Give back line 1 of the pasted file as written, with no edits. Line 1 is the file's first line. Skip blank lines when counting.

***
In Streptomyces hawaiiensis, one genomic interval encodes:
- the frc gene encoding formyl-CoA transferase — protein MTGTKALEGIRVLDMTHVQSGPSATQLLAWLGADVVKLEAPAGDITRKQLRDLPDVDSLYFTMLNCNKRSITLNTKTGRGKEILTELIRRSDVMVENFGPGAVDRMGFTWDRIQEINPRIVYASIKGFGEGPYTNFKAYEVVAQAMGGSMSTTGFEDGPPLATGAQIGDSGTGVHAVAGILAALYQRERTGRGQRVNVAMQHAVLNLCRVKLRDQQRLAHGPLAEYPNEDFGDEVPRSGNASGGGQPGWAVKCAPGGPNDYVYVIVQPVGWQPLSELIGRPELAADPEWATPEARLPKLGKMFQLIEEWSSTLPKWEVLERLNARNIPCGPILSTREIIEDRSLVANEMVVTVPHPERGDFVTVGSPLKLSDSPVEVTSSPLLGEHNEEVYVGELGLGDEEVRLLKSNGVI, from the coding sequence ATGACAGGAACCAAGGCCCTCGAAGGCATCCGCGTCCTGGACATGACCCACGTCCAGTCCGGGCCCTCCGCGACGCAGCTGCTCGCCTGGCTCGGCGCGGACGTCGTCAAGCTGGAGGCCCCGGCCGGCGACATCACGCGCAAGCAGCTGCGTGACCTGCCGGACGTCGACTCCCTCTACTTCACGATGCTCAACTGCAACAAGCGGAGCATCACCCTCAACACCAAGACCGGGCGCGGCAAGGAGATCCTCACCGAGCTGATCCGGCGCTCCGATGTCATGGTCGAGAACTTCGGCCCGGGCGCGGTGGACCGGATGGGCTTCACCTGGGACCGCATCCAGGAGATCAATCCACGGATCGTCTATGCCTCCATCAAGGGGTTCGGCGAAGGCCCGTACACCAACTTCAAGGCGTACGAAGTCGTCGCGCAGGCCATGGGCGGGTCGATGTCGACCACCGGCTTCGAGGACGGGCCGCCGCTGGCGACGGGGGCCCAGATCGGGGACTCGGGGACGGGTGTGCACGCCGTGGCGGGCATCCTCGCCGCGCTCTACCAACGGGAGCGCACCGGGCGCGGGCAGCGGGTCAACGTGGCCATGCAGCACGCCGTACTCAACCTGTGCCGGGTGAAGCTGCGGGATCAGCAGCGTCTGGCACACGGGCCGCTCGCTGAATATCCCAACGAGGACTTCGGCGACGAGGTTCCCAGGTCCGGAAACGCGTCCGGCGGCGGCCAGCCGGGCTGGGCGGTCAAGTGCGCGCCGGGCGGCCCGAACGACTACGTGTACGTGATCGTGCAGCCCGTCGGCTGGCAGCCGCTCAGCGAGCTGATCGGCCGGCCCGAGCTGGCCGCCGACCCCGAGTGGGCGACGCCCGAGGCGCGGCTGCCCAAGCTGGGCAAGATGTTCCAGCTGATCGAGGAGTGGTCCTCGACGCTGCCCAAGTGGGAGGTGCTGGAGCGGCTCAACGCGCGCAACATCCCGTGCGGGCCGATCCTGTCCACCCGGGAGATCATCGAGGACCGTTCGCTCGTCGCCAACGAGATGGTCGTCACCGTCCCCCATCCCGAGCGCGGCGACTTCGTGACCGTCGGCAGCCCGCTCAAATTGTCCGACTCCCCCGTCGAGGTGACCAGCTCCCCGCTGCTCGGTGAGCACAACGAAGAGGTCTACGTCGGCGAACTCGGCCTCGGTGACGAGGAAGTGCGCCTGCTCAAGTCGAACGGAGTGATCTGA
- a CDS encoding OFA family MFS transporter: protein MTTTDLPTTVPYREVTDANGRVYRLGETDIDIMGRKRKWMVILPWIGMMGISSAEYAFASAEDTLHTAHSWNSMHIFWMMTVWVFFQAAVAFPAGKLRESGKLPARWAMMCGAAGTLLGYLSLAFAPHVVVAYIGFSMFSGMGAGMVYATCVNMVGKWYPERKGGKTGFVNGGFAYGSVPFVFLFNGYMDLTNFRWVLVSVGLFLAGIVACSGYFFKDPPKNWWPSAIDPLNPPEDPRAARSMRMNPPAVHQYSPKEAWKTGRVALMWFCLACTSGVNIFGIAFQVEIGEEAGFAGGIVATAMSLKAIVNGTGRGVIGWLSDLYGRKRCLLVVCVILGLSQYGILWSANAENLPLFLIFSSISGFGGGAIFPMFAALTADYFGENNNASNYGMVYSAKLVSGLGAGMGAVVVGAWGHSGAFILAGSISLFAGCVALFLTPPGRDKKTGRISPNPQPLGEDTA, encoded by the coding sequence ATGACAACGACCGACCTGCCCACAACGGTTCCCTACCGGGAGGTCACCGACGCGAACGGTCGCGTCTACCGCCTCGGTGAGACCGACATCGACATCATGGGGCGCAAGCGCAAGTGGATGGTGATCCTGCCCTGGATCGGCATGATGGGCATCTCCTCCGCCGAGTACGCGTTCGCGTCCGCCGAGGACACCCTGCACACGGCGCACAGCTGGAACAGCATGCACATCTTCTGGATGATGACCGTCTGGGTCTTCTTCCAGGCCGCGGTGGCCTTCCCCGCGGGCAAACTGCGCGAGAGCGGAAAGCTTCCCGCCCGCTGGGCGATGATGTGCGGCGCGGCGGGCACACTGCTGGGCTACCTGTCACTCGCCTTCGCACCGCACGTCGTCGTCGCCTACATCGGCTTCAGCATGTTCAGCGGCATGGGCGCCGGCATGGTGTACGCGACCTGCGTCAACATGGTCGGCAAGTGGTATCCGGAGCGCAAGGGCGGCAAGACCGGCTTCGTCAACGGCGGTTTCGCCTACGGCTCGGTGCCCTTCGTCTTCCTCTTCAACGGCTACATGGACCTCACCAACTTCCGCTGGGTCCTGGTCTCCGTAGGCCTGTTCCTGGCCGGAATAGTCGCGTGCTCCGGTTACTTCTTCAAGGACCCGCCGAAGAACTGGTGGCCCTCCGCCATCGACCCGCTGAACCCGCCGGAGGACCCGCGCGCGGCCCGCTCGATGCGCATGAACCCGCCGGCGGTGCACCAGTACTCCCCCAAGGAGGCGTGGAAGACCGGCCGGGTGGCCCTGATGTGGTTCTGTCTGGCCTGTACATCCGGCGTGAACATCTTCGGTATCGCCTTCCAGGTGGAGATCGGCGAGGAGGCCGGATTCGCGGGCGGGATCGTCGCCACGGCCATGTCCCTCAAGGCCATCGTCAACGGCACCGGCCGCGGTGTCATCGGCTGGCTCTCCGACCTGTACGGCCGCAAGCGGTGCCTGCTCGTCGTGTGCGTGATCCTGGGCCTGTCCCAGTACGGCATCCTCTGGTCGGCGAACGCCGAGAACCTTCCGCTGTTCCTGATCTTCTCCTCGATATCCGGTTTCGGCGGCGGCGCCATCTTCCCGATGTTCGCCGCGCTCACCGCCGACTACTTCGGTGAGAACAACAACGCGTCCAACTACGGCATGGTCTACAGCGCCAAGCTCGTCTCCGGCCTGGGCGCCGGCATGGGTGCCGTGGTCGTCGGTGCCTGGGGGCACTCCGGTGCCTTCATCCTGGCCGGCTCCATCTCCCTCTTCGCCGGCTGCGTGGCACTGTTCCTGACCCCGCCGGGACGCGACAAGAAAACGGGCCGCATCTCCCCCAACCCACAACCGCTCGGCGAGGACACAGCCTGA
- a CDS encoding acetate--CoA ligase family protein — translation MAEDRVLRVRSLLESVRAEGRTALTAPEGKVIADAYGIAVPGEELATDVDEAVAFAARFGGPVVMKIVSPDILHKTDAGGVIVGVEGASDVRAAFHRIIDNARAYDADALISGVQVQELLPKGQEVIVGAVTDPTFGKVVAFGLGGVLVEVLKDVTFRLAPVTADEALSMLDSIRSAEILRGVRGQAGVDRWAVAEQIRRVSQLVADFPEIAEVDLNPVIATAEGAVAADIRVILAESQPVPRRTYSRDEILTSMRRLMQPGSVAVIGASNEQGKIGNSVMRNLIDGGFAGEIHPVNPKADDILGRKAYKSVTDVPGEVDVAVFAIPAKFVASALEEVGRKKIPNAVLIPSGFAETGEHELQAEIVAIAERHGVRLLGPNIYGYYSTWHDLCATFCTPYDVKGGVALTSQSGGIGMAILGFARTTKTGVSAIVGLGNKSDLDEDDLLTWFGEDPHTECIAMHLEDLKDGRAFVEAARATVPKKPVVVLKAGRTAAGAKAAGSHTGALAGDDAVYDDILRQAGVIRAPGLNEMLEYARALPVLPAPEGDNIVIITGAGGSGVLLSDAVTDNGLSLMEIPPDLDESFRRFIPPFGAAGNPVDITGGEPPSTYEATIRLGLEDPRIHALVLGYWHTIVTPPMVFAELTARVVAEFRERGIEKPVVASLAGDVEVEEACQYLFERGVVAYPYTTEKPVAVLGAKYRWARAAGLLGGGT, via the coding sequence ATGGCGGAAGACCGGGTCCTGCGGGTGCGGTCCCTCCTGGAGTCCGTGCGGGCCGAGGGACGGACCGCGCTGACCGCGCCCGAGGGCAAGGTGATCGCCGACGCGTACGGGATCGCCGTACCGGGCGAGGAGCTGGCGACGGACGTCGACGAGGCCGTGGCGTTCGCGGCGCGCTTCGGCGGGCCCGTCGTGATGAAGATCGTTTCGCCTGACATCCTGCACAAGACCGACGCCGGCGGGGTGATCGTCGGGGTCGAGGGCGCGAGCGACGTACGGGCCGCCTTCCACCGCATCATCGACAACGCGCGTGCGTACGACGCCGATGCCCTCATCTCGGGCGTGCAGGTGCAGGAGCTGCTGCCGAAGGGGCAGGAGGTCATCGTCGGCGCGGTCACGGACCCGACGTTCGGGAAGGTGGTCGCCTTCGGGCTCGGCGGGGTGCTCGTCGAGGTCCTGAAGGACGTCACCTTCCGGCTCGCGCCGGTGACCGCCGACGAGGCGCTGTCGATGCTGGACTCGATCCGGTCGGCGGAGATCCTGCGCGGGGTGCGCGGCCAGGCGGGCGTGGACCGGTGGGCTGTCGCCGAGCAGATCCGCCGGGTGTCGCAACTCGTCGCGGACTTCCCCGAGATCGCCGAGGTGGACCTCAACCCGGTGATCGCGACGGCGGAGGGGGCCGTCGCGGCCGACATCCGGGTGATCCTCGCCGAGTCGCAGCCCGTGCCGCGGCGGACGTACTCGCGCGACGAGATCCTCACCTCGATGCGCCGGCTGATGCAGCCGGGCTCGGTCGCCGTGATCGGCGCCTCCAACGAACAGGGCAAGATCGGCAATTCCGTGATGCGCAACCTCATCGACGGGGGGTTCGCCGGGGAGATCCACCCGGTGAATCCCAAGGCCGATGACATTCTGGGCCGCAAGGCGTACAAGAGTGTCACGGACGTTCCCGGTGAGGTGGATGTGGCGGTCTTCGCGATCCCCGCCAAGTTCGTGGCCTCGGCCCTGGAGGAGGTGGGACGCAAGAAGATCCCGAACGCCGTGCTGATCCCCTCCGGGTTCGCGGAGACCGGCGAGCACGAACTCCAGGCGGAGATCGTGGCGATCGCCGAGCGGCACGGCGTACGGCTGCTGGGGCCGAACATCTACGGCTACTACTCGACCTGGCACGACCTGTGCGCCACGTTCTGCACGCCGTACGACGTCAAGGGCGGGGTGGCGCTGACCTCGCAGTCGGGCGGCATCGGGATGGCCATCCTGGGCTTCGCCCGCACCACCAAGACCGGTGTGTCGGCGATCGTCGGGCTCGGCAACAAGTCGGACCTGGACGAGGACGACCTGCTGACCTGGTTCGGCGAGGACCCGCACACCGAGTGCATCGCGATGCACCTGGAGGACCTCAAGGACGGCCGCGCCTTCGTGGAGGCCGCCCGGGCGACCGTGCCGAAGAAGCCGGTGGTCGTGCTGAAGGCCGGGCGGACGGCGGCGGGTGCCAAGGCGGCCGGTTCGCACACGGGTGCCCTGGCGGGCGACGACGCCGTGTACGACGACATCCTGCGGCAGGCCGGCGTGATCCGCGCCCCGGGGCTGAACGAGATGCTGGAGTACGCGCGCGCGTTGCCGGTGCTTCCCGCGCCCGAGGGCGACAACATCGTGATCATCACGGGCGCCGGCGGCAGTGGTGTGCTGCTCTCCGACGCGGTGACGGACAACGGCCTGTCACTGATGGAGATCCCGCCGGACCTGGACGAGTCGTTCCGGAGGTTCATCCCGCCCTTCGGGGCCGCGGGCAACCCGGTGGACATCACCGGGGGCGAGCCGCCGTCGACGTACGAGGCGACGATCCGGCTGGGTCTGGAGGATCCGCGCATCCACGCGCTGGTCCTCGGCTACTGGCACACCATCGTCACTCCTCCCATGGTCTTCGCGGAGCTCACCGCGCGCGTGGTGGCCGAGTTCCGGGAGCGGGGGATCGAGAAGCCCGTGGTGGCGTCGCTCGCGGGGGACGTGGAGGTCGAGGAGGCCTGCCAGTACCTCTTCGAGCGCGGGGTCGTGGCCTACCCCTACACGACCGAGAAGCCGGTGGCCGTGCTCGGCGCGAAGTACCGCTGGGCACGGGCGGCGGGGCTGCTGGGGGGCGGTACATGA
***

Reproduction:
In Streptomyces hawaiiensis, one genomic interval encodes: